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Spirit of Jefferson Farmers Advocate
Charles Town, West Virginia
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May 25, 1978     Spirit of Jefferson Farmers Advocate
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May 25, 1978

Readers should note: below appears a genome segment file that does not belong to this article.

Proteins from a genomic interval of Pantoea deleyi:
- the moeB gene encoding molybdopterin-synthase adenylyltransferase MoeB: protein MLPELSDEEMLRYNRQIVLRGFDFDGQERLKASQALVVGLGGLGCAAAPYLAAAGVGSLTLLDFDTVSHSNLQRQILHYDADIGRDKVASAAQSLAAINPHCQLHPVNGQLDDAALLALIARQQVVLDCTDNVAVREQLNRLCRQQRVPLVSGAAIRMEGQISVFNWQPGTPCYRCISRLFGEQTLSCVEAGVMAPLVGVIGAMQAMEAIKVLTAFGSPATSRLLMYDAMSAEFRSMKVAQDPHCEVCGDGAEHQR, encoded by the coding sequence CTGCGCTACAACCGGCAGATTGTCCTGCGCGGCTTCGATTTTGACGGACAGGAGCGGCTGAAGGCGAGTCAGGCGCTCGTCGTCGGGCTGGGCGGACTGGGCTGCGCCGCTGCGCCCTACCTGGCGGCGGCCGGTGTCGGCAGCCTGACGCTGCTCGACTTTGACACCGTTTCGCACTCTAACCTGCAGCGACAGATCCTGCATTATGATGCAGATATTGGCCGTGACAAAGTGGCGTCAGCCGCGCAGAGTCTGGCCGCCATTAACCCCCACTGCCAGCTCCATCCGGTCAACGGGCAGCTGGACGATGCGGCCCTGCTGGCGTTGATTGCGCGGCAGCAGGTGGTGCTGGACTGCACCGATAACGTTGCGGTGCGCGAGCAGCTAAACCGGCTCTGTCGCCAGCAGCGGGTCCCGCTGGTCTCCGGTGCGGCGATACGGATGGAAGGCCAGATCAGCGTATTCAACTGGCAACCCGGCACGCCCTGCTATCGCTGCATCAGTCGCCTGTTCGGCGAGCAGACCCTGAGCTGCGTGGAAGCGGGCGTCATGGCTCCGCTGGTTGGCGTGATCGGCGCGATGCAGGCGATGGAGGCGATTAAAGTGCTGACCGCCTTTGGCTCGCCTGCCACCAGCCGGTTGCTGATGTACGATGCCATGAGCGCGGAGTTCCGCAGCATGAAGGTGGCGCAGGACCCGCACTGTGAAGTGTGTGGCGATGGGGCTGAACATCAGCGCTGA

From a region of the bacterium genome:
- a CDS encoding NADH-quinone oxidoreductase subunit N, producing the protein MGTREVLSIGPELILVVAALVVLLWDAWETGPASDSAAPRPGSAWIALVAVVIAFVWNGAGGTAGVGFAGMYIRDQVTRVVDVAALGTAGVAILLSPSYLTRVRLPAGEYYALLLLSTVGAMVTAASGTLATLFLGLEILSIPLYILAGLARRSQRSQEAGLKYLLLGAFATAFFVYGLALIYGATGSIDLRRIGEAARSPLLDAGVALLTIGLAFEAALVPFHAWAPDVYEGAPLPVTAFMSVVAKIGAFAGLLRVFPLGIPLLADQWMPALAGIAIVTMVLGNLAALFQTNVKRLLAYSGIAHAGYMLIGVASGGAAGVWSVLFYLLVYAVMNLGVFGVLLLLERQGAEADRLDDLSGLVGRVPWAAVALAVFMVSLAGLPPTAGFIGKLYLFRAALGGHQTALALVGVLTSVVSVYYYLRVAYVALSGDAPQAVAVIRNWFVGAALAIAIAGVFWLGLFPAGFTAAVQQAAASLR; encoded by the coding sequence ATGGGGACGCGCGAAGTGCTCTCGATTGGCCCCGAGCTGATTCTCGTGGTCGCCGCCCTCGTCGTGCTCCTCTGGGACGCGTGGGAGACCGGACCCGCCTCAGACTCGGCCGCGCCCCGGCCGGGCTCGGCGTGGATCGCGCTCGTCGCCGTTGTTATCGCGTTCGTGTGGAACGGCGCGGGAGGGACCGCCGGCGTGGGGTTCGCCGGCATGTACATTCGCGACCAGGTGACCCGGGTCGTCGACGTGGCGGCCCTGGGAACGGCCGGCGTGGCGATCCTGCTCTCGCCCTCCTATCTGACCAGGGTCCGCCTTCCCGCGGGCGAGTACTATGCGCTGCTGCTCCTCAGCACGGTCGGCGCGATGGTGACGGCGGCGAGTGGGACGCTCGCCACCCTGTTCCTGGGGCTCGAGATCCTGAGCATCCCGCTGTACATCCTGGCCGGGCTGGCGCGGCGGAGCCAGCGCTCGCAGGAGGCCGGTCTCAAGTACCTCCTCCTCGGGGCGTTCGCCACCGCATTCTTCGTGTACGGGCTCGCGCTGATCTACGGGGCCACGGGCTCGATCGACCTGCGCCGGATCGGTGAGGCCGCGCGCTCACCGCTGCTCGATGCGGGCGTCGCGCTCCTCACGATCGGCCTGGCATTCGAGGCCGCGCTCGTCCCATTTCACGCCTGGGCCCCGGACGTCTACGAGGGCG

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2 SPIRIT OF JEFFERSON Farmer's ADVOCATE THURSDAY. MAY 25, 1978 POSTAL PIRACY Well they've done it again. Next Monday, May 29, will really be a double Memorial Day because in addition to observing it as a day for remembering our War dead, it will also be the day that will mark the death of the 13-cent stamp and the birth of the first 15- center. Yes, whether you like it or not, starting Monday you will be paying two cents more to mail a letter, but you won't be getting any better service for your added money. In fact, the manner in which the Postal service has been operating, it may even take longer for your letter to reach its destination because these new stamps are bound to confuse some of the postal workers. This latest move in the inflationary circle wasn't unexpected. In fact, it fits the general pattern of everything the government controls or has its hand in, costing more and more each year. Widespread citizen dissatisfaction with the United States Postoffice prompted Congress in 1970 to at least make an attempt to re-organize the country's mail system and hopefully make it more dependable, efficient and possibly less costly for the public's needs. The experiment has not been successful because under the present set-up the U.S. Postal Service is neither a private enterprise, nor a government-operated agency. Under the present set- up the Postal Rate Commission has the power to do just about as it pleases since it no longer has to be responsive to either the Congress or the Public's , needs. Under the present set-up the only time the Postal Service is concerned with Congress is when it needs some more financial bailing out. It hasnowunto itself the sole right to pirate the pockets of every American who makes use of the postal services by deciding what it shall and will charge for its public services. During his election campaign, President Carter was quoted as saying: "Over the last five years the Postal Service has been a classic illustration of wasteful, imprudent and inefficient management. And we must recognize that the Postal Service represents an essential public service for the people of this country." We agreed with him then and even more so now. The Postal Service has offered no solution to its huge financial deficit year after year and its inef- ficiency in seeing that the mails go through and as quickly as possible. The only solution the Postal Board has come up with is to once again increase the cost of mailings, while giving less service by cutting out Saturday mail deliveries. Neither the Congress, nor President Carter has shown too much concern over the postage cost in- crease, but Congress has demonstrated great concern over the elimination of Saturday mail deliveries. In fact, so much so that the House of Representatives put through a quick bill recently that would give the legislatiohodies of the U.S. Gqvernment once again the veto power over'any service cutbacks, lcluding postoffice closings which would affect their political patronage. Since 1970, when the U.S. Postoffice system was re- organized, supposedly to make it more efficient, less politically oriented and hopefully to provide better mail service, the cost of this service has jumped from 6-cents for mailing a first class letter to the new rate of 15-cents. And if your wondering why newspapers are increasing their subscription rates, take a look at the 29.6 percent rate increase for second class mail which covers newspapers and magazines. Third class mail is also scheduled to go up 20.3 percent. But the biggest jump is in parcels which will go up by about 36.8 percent. Despite the more than doubling of the mail rates since 1970, the service has steadily become worse. Some good examples of how slow the service is today are the following recent experiences we have en- countered in this newspaper office within the past several weeks. For instance, a legal advertisement was mailed from Hagerstown, Md., on April 28 as a certified registered letter for which the company mailing the letter paid 98 cents. The letter was not received in the Spirit of Jefferson's office until Monday, May 15, which was the date it was signed for and picked up at the Charles Town Postoffice. That is 17 days just from Hagerstown, Md. On two other occasions we have had advertisements and these all involved revenue to the company, mailed from Winchester, Va., on a Friday and not received at this newspaper office until the following Friday. Some fast service wouldn't you say. We do not know what the White House and-or Congress, is going to do about the nation's serious postal problems, if anything, since neither of them want the problem dumped onto their doorstep. We do know that one or the other, or both, are soon going to have to do something because the way things are going now, there is a "big bust" coming. And when it does come, creditors won't be able to afford the high cost of postage of sending out their monthly statements, because if inflation keeps on mounting as it has been, no one will be able to pay anyway. v Y V VV "W" V qW"V"WY'Y "P"V'Y "V" V V V V " Letters To The Editor May 22, I978 Dear Sir: "A frightening situation has arisen" according to a letter in this column by Miss Barbara Culler who then advocates legislation which would, she says, keep Alaska s fate from being decided by a few. A frightening sittion has indeed arisen, but it s not what Miss Culler thinks. The situation is the danger of the loss of more Constitutional power. Article I, Section 8, Clause 17 of the Constitution states: "Congress shall have the power...to exercme exclusive legislation in all cases what- soever, over such district (not exceeding ten square miles) as may, by occasion of particular states, and the acceptance of Congress, become the seat of government of the United States and to exercise like authority over all places purchased by the consent of the legislature of the state in which the same shall he for the erection of forts magazines, dock.yards and other needful buildings." You see, that limits the power of Congrq to those enumerated Editorials / Opinions / Columns / Letters West Virginia's. Award Winning Newspoper MAX BROWN--Ed/tor DON RENTCH--News Edltot LETS ACCENTUATE POSITIVE Now that the Primary Election is over and the politicians (not all of them, however), have proclaimed what they believe to be all the bad things about Jefferson County, especially those charged with running the two county's government agencies --the County Commission and the Board of Education--we suggest it is time to accentuate the positive side of Jefferson County. And there certainly is one. For too long now the thinking has accentuated the negative. It is now time that we turn around this negatism foregoing our minds, and assume the at- titude and actions that has made Jefferson County a good, and certainly most desirable place to live. The many, many newcomers that have come, and are coming every day into Jefferson County to live, have undoubtedly already done this or they would not be coming here. They already have seen a lot of things about Jefferson County they like. So let's all take a look around us and see what's happening in Jefferson County these days. In the midst of heavy economic problems in other parts of the country we seem to be riding high, wide and handsome. There is so much going on around the county economically these days you almost need a scorecard to keep track of the new projects that have sprung up in Jefferson County in the past few years and others that are either in progress, or on the drawing boards for future completion. Since most of the criticism in the past election was levelled at the County Commission and the members who make up the county's governing body, let's take a quick look at just a few of the major projects which that body has been able to provide the county, without any increases in taxes other than normal property -assessment increases. For instance, Jefferson County just recently was cited by the State of West Virginia for having one of the top county-wide landfills and one of the first of this kind in the state. And this is cer- tainly a project that was long overdue and benefits every resident of the county. Then there is the ex- pansion and modernization of the Jefferson County Court House's tax offices and records area, along with the Circuit and County Court areas; the county also is one of but a few in the state that is moving ahead at a fast pace on providing more and better recreational facilities for sidents in all parts of the county. And although it is not moving along as fast a its officials would like, nevertheless, an industrial, park which will eventually be a real economic boom to the county, is being developed. Jefferson County also now has five fine, and for the most part, well- equipped fire departments which do an outstanding job at relatively minor cost to the county taxpayers. The county now has county-wide planning designed to provide some semblance of orderly growth in the county. It has good schools, most of the buildings being of relative new construction. Hundreds of new homes have been constructed in all parts of the county, along with major expansion and im- provements to many businesses and industries. Two huge new governmental facilities now under con- struction will soon be completed which means hun- dreds of new job opportunities and new people coming into the community. One low-rent housing develop- ment is already under construction and others will come. These are just a few of the many services and new facilities which have come about in the past few years. And while there is still a lot which needs to be done Jefferson County is definitely on the move. It is growing and is going to continue to grow, so we might as well forget the negative thinking and accentuate the positive. By doing this, things will move at a more rapid pace. But there is one thing to remember, as we grow, so will our problems: And so, if we must be critical oi those trying to solve these problems, make your criticism constructive and try and help to build up Jefferson County instead of tearing it down. places. Miss Culler takes the side of conservationists who wish to "save" 100 million acres of public land, 70 million of which will be under the National Wilderness Preservation System. She says that will leave 250 million acres available for resource development and commercial use which she says is a fair compromise. Who is she to tell the state of Alaska what is fair? The State of Nevada was in the situation in which the federal government tried to keep control of land within its boundaries. T: David Norton, attorney, in analyzing the position of the state in asserting ownership over lands within its boundaries, says: The provision (of the Con- stitution) denies all federal agencies in Washington authority to exercise control over land in any State unless it is I. acquired by purchase; 2. obtained with the consent of the State Legislature, and 3. used for one of the specific pt listed in the Constitution." Attorney Horton cites the ease of Pollard vs. Hagan, 3 Howard 212, 11 Lawyers Edition, 565, in which Congress tried to retain control ovy.r public land in the state as a condition for ad-' mission of Alabama and Mississippi to the Union. In this 1845 case the Supreme Court said: "Such stipulation would have been void and inoperable; because the United States have no constitutional capacity to exercise municipal jurisdiction, sovereignty, or eminent domain, within limits of a state, or elsewhere, except In cases in which it is expressly granted..." A similar situation applies for Alaska, where Congress is now trying to pass legislation to control the wilderness within the state, although the state legislature has not given per- mission and the land has not been purchased for any of the specific purposes for which the Constitution permits the federal government to purchase land The fact that Congress is trying to usurp powers of the sovereign state of Alaska by trying to Control land within the boundaries of the state is the alarming sittmtion. It is one more step n destroying our Constitution. If you were so misled as'to write your congressman about "preserving the wilderness", write him again saying youwant him to vote constitutionally. H you did not write before, write him now, opposing efforts of Congress to usurp rights of the sovereign state of Alaska -- and destroy our Constitution. Lela Gardner Jackson-Perks Post No. 71 American Legion Box 330 Charles Town, W. Va. May 19, 1978 To the Editor I read with interest your editorial "Take your choice of days" which appeared in the Spirit of Jefferson issue May 18th. That is exactly what the American Legion Post 71 is going to do regarding its annual Memorial Day services at Edge Hill Cemetery. For years we have had our services always on May 30th, the traditional Memorial Day. This year the services will be held Monday, May 29th at 11:00 a.m. Why did we change? Very simple. The Post Color Guard and Firing Squad are all working at their jobs, mostly out of town, on Tuesday, May 30th. Without the assistance Of these men, we feel the services would not have the dignity, pomp and ceremony it has had in past years. Hence the change. James P. Morison, Memorial Committee Member Harpers Ferry Junior High School Harpers Ferry, W. Va. May 19, 1978 Editor Spirit of Jefferson Charles Town, W. Va. Dear Sir.: The students at Harpers Ferry Junior High School would llke to express their gratitude to you and the Spirit of Jefferson for continuing to send the school a complimentary copy of the paper during the school year. Many students anxiously await the arrival of the paper on Thursday morning. Sincerely yours, Mrs. Linda L. Overly Librarian May 8, 1977 Spirit of Jefferson Charles Town, W. Va. Dear Editor: Would you please send me a copy of your fine April 27 Spirit of Jefferson. This Tonnerville mail service has lost my copy of the Spirit for that week and I can't afford to miss a single copy of it. Obliged. Oscar E. Wendie 2086 Reeves Rd. Warren, Ohio 444 wnd, "I[A71UIC00rI"00 wonderful V V .L00O .L VII:IGINIA By Dr. James Moler Several media headline writers have referred to the primary election results in Jefferson County as indicating a trend toward conservative government. Without taking sides, this author observed that in 1976 voters turned down a zoning plan. In 1977 voters almost but not quite approved increased levies for schools. Now in 1978 voting machines 'we approved by a small margin. Would this indicate a trend ? Heard in the recent election campaigns was a repeated reference to the county having money in the bank. The in- vestment of public funds has been a recent development especially on the county and school board levels. Both of these agencies of government are beginning to boast about how they increase their budgets by prudent investments basically throughout short term interest bearing savings. Our county has the benefit of interest returns on approximately seventy percent of the funds 'handled by our sheriff. If the county has a half million to a million dollars in- vested by the day, week or month, you can figure what earnings would be at 6 or 7 percent. Taxes are paid twice per year and revenue sharing plus other funds come in at other times. Expenditures are spread out over the year which makes for the short term investment op- portunities. Relying upon a Charleston Gazette study, Jefferson County l0 -- YEARS AGO -- 10 James M. Moler, of Charles Town, president of Kiwanis International, leaves Jefferson County to charter new Kiwanis clubs in Norway, Sweden and! Italy, while also attending the Constitutional Convention of Kiwanis International-Europe in Zurich. Switzerland. Jeff Roth, a most consistent winner for the Charles Town High track and field team in the 440-yard run, scores another victory in this event' at the Class- AA Regional meet held at Cobourn Field in Martinsburg. Five boys from Charles Town High School are given special recognition at the annual high school athletic banquet held in the school cafeteria; they /re -- John Lorenz, best foul shooter; Mickey Walker, top scorer on the track team; Alex Doleman, most outstanding defensive player on the 1967 football team; Larry Carr, top rebounder on the basketball team, and Paul Johnson, top offensive player on the basketball team and the most outstanding senior award. MARRIED: Miss Nancy Ann Cunningham, of Baltimore, Md., and Lieutenant Commander Duane rai,ks in the upper third of the fifty-five counties as to in- vestment returns. Our county commission leads the three eastern panhandle counties and is surpassed in the eastern half of the state by only Hardy and Grant counties, The school board invests its funds likewise and beth of these agencies report at the end of the fiscal year. Several years ago this short erm investment opportunity Was not available and these monies were in bank checking accounts. State Treasurer Larrie Bailey has just gotten a bill through the legislature that will allow him to invest state monies to an ad- ditional advantage. He says to the extent of 20 million dollars which will put the state earnings from investments over $100 million. If we had enough to invest, maybe we wouldn't have to pay taxes ! ! ! State monies placed in local hanks is now on savings except 'the banks that regularly handle the checking accounts. The new bill requires that banks have 25 percent of their loanable funds in home mortgages before they can bid on a state savings deposit. Many banks in the state do not qualify especially where they have large industrial business. When the interest ceiling is raised, it is expected that more hanks will qualify and that more mortgage money will become available. The short-term in- vestments by county, boards of education and state cannot he pet into long term mortgages but this should level off. It's all good neWS. Alan Hansen, U.S.N.,'Of Osage, Iowa. Miss Cindy Payne, daughter of Mr. and Mrs. Roscoe R. Payne, of Charles Town, is installed as Worthy Advisor of the Charles Town Assembly No. 46, Order of Rainbow Girls, at the Asbury U.M. Church. The Charles Town High track and field team close out their 1968season in a blaze of glory by completely routing six other rivals with a total of 107/z points in the Ciass-AA Regional meet staged at Cobourn Field in Martinsburg, Four members of the Panther relay team set a new Class:AA Regional record covering the distance in 1:03 in the annual Regional competition at Cobourn Field in Martinsburg. The Shepherdstown High baseballers capture the Section 4 championship on the Shepherd College field with a 6-0 victory! over Charles Town in a sectional playoff game. Kenneth Ray Bah'on, of the Sunrise Neighborhood 4-H Club, is chosen as the local winner in the. W. Va. Conservation Art poster contest, announced by the local W. Va. Department of Natural Resources. CAPITAL CREEK REGUi TAXAT May 12, 1978 Gentlemen: I would appreciate it if you would please print the following in your "Letters to the Editor" column: I am interested in genealogical information on the Ogden and Watson families originally from the Middleway, W. Va., area, especially John Jacob Ogden, born 1845 in Middleway, and Sara" Ellen Watson, born 1843 in Middleway. Subsequently they married and moved to Parkersburg, W. Va. Thank you for your assistance. Sincerely, ' Mrs. Thomas A. Townsend 79 Ferris Lane Poughkeepsie, New York going back to January. It that he is th The portunity to the Delegate so Mr. Moler next delegate. voters of this offered a from the two a viable two exist. Dear Sir: Enclosed is s Spirit of which I look May 16, 1978 To the Editor Spirit of Jefferson Charles Town, W. Va. Dear Sir: In reference to your story of to receive. Frances and G home very being nesr our .dlll a our good and Max is imp lear: happy to lrIrl =, May llth concerning the victory accident. of James Moler in the :,ii- Democratic Primary, does your !iqJ-- paper not notice that he still has ii to face an elecqon in November? You state that Mr. Moler will be Measuring Inflation ! If you got a raise this year, how much would it really be worth? If you are retired, and living on a pension, will your bene- fits be adequate to cover higher prices? If you are making an investment, is your return going to be fair? The answer to all these questions lies in the rate of inflation. Although that rate decreased last year, it is still one of our major problems. It is es- sential to correctly meas- ure this increase in the dollar cost of things we buy, in order to-better un- derstand and control our economy. The nost important measure of inflation is the monthly Consumer Price Index, which is compiled in the Bureau of Labor Statistics. This report com- pares what a "market bas- ket" of goods and services eost this month,  com- pared to what the same items" would have cost last month, last year, or in the base year, 1967. Thus, if the CPI is 186, as it was in December, the cost of the "market basket" was $186 for the same items which cost $100 in 1967. The - "market basket" items which are used in this survey reflect the pur- chases of the average ur- ban worker and clerical workerabout 40 percent of the total population. Items measured run the gamut from bread and but- ter to television and bowl- ing fees, from pediatric health care to funeral services, from tricycles to the goods S measured are so that the' rately show spending The relative each item in basket" maY flecting people come. For of the come was the years However, 6 took only that incame, revision accounts for cent of purchases. l Beginninfe dex publish  of this year, l publishing  workers'  FLOI an updated -vrv ket" and a  su,ey. In . Bureau has  .-l index, re chases  secant Of This ne Househol spending bY" citizen tl the seif.en professiona and clerical about 801 oew 00ive usa rate yardS: inflation, s of tools t planning l old eneY Second Clus Postage at u.S,